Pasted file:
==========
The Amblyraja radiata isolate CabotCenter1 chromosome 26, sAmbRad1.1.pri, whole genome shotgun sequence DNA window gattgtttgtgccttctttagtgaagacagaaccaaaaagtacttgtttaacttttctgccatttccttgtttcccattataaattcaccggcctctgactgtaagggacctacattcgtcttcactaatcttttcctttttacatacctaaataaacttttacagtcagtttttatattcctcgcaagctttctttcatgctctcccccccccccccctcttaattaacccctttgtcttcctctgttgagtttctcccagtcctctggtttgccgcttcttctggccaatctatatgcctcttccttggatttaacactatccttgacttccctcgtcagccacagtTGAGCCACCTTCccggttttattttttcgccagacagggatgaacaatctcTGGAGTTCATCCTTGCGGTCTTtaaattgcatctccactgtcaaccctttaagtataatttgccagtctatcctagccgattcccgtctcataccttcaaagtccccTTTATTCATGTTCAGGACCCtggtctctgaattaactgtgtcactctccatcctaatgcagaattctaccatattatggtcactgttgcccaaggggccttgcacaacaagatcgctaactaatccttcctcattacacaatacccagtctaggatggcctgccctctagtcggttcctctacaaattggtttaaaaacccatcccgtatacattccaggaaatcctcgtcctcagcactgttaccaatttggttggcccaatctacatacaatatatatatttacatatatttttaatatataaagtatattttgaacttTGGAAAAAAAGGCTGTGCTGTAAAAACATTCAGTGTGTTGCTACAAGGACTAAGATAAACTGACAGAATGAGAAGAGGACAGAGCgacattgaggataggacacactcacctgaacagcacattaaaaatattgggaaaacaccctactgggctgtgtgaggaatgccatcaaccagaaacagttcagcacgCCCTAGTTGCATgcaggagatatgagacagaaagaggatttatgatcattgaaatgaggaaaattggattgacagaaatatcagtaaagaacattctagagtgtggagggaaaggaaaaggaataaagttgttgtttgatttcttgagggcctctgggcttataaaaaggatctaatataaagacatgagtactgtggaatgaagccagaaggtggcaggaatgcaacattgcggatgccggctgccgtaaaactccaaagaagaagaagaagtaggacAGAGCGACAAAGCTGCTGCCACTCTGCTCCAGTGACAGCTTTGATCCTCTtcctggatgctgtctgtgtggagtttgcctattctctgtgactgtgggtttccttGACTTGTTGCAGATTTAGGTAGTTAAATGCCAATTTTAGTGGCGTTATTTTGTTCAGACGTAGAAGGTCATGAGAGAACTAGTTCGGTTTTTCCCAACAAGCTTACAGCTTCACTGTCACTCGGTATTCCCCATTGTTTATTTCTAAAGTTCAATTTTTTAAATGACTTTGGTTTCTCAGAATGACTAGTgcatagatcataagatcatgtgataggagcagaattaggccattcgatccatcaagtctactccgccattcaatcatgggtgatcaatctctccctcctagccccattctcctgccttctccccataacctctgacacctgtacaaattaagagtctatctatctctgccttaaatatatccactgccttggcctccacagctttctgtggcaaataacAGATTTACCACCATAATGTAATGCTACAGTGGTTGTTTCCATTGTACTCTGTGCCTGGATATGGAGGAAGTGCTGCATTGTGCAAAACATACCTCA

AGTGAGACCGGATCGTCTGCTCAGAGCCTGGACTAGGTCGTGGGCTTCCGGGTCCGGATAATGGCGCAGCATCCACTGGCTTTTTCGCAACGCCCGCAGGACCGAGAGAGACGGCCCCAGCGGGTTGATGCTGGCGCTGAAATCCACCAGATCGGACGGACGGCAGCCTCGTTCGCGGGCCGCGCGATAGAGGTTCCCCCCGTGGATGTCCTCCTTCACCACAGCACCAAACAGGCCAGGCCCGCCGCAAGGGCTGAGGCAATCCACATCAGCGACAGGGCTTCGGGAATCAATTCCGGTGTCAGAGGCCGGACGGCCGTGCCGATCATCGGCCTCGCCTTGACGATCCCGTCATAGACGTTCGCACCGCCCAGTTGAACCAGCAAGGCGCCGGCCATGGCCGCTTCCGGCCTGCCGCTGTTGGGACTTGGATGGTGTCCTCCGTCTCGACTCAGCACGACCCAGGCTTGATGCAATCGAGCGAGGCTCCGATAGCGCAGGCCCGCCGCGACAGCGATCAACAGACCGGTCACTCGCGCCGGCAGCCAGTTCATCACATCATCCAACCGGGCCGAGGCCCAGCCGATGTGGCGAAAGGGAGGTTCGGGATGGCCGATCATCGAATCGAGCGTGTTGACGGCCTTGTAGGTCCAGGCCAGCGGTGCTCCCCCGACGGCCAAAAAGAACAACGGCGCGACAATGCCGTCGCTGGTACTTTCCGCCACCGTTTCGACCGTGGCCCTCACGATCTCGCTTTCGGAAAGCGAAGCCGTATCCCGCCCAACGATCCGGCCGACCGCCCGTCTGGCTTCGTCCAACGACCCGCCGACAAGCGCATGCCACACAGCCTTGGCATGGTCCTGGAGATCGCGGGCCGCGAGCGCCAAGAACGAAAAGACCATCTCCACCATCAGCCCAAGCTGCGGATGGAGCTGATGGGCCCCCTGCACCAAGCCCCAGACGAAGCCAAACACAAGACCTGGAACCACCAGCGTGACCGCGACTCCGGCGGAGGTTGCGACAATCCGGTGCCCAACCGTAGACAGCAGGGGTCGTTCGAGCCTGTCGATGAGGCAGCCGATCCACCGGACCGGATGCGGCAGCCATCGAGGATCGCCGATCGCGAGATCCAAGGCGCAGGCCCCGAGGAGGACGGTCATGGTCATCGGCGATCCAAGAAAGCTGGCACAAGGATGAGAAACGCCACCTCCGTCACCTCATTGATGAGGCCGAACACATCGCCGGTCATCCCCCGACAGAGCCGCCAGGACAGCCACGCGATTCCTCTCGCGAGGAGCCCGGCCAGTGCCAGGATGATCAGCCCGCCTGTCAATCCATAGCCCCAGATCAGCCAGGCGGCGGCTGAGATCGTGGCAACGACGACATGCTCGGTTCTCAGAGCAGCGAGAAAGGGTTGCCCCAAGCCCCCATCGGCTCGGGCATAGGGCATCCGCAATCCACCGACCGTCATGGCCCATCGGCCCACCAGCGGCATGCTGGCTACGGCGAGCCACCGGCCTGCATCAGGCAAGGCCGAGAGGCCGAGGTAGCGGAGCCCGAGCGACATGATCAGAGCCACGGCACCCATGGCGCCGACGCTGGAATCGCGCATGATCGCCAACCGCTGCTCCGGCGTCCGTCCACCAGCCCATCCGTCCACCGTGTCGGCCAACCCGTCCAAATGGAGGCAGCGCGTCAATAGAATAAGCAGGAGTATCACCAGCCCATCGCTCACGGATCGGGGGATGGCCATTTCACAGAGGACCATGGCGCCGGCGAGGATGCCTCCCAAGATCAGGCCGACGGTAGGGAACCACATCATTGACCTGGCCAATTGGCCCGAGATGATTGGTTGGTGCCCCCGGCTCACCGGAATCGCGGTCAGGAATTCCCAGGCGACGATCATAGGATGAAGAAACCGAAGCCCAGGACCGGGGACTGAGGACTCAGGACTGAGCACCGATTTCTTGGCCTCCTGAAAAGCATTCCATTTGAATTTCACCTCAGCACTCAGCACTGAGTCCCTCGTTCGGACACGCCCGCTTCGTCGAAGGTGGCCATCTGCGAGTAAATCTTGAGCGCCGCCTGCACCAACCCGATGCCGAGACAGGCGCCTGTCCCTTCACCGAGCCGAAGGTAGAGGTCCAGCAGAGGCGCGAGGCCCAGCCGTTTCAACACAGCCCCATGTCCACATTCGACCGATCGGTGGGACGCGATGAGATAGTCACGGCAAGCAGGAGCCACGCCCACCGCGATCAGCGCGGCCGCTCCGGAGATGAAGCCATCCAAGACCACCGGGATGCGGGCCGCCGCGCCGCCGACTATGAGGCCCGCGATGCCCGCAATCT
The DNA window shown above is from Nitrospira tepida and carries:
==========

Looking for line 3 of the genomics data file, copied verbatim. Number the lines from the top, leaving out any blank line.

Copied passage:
The DNA window shown above is from Nitrospira tepida and carries: